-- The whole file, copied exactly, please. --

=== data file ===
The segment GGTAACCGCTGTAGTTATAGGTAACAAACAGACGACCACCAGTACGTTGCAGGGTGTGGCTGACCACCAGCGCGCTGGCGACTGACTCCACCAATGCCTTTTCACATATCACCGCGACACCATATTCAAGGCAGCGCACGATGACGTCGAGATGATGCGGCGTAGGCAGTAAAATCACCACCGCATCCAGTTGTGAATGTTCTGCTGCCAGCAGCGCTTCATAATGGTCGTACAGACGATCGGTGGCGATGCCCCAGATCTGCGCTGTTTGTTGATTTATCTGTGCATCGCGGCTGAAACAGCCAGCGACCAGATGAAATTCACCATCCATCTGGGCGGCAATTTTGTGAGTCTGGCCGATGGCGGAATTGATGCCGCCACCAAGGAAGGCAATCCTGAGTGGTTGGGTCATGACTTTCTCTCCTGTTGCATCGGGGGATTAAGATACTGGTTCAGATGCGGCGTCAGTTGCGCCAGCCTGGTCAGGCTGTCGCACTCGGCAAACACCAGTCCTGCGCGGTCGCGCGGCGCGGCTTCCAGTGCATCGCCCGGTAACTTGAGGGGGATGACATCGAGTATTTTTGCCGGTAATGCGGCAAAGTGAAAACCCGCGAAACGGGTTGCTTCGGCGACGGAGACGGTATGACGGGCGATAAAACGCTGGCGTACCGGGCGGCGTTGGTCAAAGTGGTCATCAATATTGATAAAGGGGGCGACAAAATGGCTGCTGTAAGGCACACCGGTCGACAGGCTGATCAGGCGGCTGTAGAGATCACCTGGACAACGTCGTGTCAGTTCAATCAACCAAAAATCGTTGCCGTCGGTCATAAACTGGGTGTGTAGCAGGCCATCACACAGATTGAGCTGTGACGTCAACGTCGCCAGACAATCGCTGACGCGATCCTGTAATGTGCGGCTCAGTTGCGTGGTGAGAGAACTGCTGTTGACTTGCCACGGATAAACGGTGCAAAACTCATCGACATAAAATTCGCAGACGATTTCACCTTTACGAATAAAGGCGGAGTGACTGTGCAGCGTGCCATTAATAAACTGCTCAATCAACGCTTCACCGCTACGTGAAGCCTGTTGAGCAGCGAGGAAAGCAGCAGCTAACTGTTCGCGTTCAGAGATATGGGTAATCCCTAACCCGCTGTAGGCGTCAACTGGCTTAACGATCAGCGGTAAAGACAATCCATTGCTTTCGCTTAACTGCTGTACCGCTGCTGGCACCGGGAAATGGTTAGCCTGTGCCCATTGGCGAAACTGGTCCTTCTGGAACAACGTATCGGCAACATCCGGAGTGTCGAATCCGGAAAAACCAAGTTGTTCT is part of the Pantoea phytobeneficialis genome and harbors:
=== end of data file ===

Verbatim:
The segment GGTAACCGCTGTAGTTATAGGTAACAAACAGACGACCACCAGTACGTTGCAGGGTGTGGCTGACCACCAGCGCGCTGGCGACTGACTCCACCAATGCCTTTTCACATATCACCGCGACACCATATTCAAGGCAGCGCACGATGACGTCGAGATGATGCGGCGTAGGCAGTAAAATCACCACCGCATCCAGTTGTGAATGTTCTGCTGCCAGCAGCGCTTCATAATGGTCGTACAGACGATCGGTGGCGATGCCCCAGATCTGCGCTGTTTGTTGATTTATCTGTGCATCGCGGCTGAAACAGCCAGCGACCAGATGAAATTCACCATCCATCTGGGCGGCAATTTTGTGAGTCTGGCCGATGGCGGAATTGATGCCGCCACCAAGGAAGGCAATCCTGAGTGGTTGGGTCATGACTTTCTCTCCTGTTGCATCGGGGGATTAAGATACTGGTTCAGATGCGGCGTCAGTTGCGCCAGCCTGGTCAGGCTGTCGCACTCGGCAAACACCAGTCCTGCGCGGTCGCGCGGCGCGGCTTCCAGTGCATCGCCCGGTAACTTGAGGGGGATGACATCGAGTATTTTTGCCGGTAATGCGGCAAAGTGAAAACCCGCGAAACGGGTTGCTTCGGCGACGGAGACGGTATGACGGGCGATAAAACGCTGGCGTACCGGGCGGCGTTGGTCAAAGTGGTCATCAATATTGATAAAGGGGGCGACAAAATGGCTGCTGTAAGGCACACCGGTCGACAGGCTGATCAGGCGGCTGTAGAGATCACCTGGACAACGTCGTGTCAGTTCAATCAACCAAAAATCGTTGCCGTCGGTCATAAACTGGGTGTGTAGCAGGCCATCACACAGATTGAGCTGTGACGTCAACGTCGCCAGACAATCGCTGACGCGATCCTGTAATGTGCGGCTCAGTTGCGTGGTGAGAGAACTGCTGTTGACTTGCCACGGATAAACGGTGCAAAACTCATCGACATAAAATTCGCAGACGATTTCACCTTTACGAATAAAGGCGGAGTGACTGTGCAGCGTGCCATTAATAAACTGCTCAATCAACGCTTCACCGCTACGTGAAGCCTGTTGAGCAGCGAGGAAAGCAGCAGCTAACTGTTCGCGTTCAGAGATATGGGTAATCCCTAACCCGCTGTAGGCGTCAACTGGCTTAACGATCAGCGGTAAAGACAATCCATTGCTTTCGCTTAACTGCTGTACCGCTGCTGGCACCGGGAAATGGTTAGCCTGTGCCCATTGGCGAAACTGGTCCTTCTGGAACAACGTATCGGCAACATCCGGAGTGTCGAATCCGGAAAAACCAAGTTGTTCT is part of the Pantoea phytobeneficialis genome and harbors: